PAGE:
Tesla faces investor test after grand jury prize on racism

SAN FRANCISCO / BOSTON, Oct.6 (Reuters) – A contractor won a $ 137 million jury prize for workplace racism against Tesla Inc (TSLA.O), increasing pressure on the electric vehicle maker whose shareholders will vote Thursday on a proposal to look at how it handles similar complaints for full-time employees.

The non-binding shareholder resolution asks Tesla’s board of directors to study the impact of the company’s current use of compulsory arbitration to resolve complaints of harassment and discrimination in its workplace. Tesla opposes the plan.

On Monday, a federal jury in San Francisco awarded the award to former Tesla employee Owen Diaz. “The verdict sends a message to US businesses that you need to make sure there is no racist behavior,” Lawrence Organ, his lawyer, told Reuters.

Diaz was able to face a public trial because the contract workers were not subject to Tesla’s compulsory arbitration, which requires employees to resolve disputes out of court.

Tesla advised against the resolution because, he said, arbitration “benefits both parties with a fair resolution and a faster return to their respective priorities without bogging them down in lengthy litigation.”

Some tech companies have reduced or eliminated compulsory arbitration. Uber and Lyft no longer require mandatory arbitration in sexual harassment cases. Google ended compulsory arbitration in 2019. In April, nearly half of the shareholders of Goldman Sachs Group Inc voted in favor of reviewing the bank’s use of compulsory arbitration.

Imre Szalai, a law professor at Loyola University in New Orleans, said such a verdict against Tesla would create “shame and awareness” of the company’s problems.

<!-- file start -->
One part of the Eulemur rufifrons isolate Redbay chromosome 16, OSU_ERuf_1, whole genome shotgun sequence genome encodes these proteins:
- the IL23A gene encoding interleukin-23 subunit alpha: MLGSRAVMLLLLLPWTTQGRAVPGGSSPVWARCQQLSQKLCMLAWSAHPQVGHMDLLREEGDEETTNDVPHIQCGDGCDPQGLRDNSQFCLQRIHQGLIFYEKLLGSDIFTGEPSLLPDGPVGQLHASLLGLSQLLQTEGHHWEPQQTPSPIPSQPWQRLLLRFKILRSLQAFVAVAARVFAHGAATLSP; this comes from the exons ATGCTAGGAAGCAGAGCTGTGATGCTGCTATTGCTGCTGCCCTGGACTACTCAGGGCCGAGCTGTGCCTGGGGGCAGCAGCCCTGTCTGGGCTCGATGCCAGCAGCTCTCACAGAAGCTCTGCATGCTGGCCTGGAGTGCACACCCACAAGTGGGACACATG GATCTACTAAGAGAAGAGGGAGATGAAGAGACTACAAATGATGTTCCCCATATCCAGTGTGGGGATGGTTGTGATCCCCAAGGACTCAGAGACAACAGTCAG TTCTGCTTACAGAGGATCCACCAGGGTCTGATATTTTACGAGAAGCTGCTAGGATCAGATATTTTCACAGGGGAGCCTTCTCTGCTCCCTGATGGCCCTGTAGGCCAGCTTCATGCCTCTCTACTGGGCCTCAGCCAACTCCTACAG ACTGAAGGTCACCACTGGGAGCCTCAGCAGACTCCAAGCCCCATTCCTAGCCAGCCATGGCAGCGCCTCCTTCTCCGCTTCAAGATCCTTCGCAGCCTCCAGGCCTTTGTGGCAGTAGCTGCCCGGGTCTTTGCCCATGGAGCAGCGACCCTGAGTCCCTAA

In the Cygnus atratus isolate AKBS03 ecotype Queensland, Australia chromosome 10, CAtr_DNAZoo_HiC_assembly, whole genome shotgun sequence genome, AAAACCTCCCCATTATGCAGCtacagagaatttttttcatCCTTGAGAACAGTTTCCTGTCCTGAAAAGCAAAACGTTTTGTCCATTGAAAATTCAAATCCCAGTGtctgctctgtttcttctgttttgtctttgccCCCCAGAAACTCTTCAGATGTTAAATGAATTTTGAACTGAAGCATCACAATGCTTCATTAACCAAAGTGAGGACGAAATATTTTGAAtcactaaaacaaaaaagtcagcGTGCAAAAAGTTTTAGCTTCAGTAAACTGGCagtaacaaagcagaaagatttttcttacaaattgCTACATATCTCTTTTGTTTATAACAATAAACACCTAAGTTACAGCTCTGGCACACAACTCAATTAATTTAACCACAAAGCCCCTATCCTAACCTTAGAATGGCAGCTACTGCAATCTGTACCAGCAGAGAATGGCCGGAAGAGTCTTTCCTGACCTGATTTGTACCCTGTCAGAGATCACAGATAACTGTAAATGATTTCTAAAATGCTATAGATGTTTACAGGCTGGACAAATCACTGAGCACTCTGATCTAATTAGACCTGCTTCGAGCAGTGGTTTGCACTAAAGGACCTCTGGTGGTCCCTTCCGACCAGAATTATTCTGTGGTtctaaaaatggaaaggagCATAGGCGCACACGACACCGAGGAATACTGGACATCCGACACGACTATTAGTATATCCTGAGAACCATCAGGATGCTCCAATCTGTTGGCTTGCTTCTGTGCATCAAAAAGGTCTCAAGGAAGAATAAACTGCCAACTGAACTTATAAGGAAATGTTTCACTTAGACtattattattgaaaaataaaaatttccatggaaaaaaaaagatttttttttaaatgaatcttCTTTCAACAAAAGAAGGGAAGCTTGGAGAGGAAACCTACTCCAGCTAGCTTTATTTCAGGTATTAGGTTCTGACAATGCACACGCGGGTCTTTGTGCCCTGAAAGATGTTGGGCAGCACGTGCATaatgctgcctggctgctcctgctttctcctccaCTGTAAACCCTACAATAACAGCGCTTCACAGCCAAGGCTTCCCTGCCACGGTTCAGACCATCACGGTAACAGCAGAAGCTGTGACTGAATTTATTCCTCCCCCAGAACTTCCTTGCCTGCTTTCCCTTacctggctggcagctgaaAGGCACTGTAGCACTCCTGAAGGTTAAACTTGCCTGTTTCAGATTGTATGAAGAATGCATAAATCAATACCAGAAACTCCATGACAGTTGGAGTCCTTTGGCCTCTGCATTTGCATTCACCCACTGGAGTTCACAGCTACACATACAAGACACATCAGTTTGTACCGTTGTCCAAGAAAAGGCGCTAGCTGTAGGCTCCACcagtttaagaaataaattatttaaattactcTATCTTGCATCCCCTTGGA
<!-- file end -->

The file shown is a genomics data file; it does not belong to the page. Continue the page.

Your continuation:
“The public is realizing that Tesla needs to change and is increasing the pressure on the company, as opposed to a confidential arbitration award that doesn’t get as much publicity,” he said.

Tesla’s arbitration agreements with employees and customers prevent them from publicly fighting in legal disputes over compensation, sexual harassment, race, disability and other types of discrimination, as well as product defects .

There are about 100 cases in US federal and state courts where Tesla has sought to require arbitration, including lawsuits against the company over employment, personal injury and contract issues, according to the Reuters review of Westlaw case data.

Kristin Hull, CEO of Nia Impact Capital who filed the resolution, said Monday’s jury verdict could help build support. A similar measure last year garnered a 27% share of the votes cast. Musk owns 23.1% of Tesla’s shares.

“It will be alarming,” she told Reuters after the verdict. “It’s a huge brand risk for Tesla to have these cases.”

Tesla’s credentials in clean transportation have made it a popular investment for environmental, social and governance investors. “It has surprised many environmental investors and they are not happy,” she said.

Nia Impact Capital has attempted to influence main shareholder BlackRock Inc (BLK.N), whose funds voted against the resolution last year. BlackRock declined to comment.

Tesla said that in the years since Diaz worked at the company, he has added employees to investigate complaints and promote equal opportunity.

In a blog post after the jury verdict, Tesla Vice President Valerie Capers Workman wrote that “we will continue to remind everyone who enters Tesla’s workplace that any discriminatory slurs – no matter what. intention or who uses them – will not be tolerated.

Proxy advisory firms Institutional Shareholder Services (ISS) and Glass Lewis have both recommended investors support the proposal, as they did last year for a similar proposal.

Reporting by Hyunjoo Jin and Ross Kerber and Rick Linsk; Editing by Peter Henderson and David Gregorio

Our Standards: Thomson Reuters Trust Principles.

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